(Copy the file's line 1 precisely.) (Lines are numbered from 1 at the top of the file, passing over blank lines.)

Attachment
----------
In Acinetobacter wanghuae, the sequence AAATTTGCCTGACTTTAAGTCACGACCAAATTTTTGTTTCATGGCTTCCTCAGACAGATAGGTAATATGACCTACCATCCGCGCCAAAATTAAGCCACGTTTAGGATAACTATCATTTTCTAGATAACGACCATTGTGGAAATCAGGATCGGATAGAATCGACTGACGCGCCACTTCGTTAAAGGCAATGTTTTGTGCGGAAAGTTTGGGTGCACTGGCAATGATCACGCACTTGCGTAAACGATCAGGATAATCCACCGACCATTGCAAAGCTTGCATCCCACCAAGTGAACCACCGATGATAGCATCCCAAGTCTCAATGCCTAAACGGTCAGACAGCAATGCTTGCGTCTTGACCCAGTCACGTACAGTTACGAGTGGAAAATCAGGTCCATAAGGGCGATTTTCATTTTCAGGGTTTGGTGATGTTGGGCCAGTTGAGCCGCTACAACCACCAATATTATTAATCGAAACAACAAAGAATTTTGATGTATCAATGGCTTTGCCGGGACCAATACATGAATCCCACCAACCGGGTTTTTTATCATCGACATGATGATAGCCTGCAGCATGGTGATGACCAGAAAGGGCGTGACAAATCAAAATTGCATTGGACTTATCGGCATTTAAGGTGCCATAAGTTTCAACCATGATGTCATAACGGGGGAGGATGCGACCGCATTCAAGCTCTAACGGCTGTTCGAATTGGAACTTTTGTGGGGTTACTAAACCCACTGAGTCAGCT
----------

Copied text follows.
In Acinetobacter wanghuae, the sequence AAATTTGCCTGACTTTAAGTCACGACCAAATTTTTGTTTCATGGCTTCCTCAGACAGATAGGTAATATGACCTACCATCCGCGCCAAAATTAAGCCACGTTTAGGATAACTATCATTTTCTAGATAACGACCATTGTGGAAATCAGGATCGGATAGAATCGACTGACGCGCCACTTCGTTAAAGGCAATGTTTTGTGCGGAAAGTTTGGGTGCACTGGCAATGATCACGCACTTGCGTAAACGATCAGGATAATCCACCGACCATTGCAAAGCTTGCATCCCACCAAGTGAACCACCGATGATAGCATCCCAAGTCTCAATGCCTAAACGGTCAGACAGCAATGCTTGCGTCTTGACCCAGTCACGTACAGTTACGAGTGGAAAATCAGGTCCATAAGGGCGATTTTCATTTTCAGGGTTTGGTGATGTTGGGCCAGTTGAGCCGCTACAACCACCAATATTATTAATCGAAACAACAAAGAATTTTGATGTATCAATGGCTTTGCCGGGACCAATACATGAATCCCACCAACCGGGTTTTTTATCATCGACATGATGATAGCCTGCAGCATGGTGATGACCAGAAAGGGCGTGACAAATCAAAATTGCATTGGACTTATCGGCATTTAAGGTGCCATAAGTTTCAACCATGATGTCATAACGGGGGAGGATGCGACCGCATTCAAGCTCTAACGGCTGTTCGAATTGGAACTTTTGTGGGGTTACTAAACCCACTGAGTCAGCT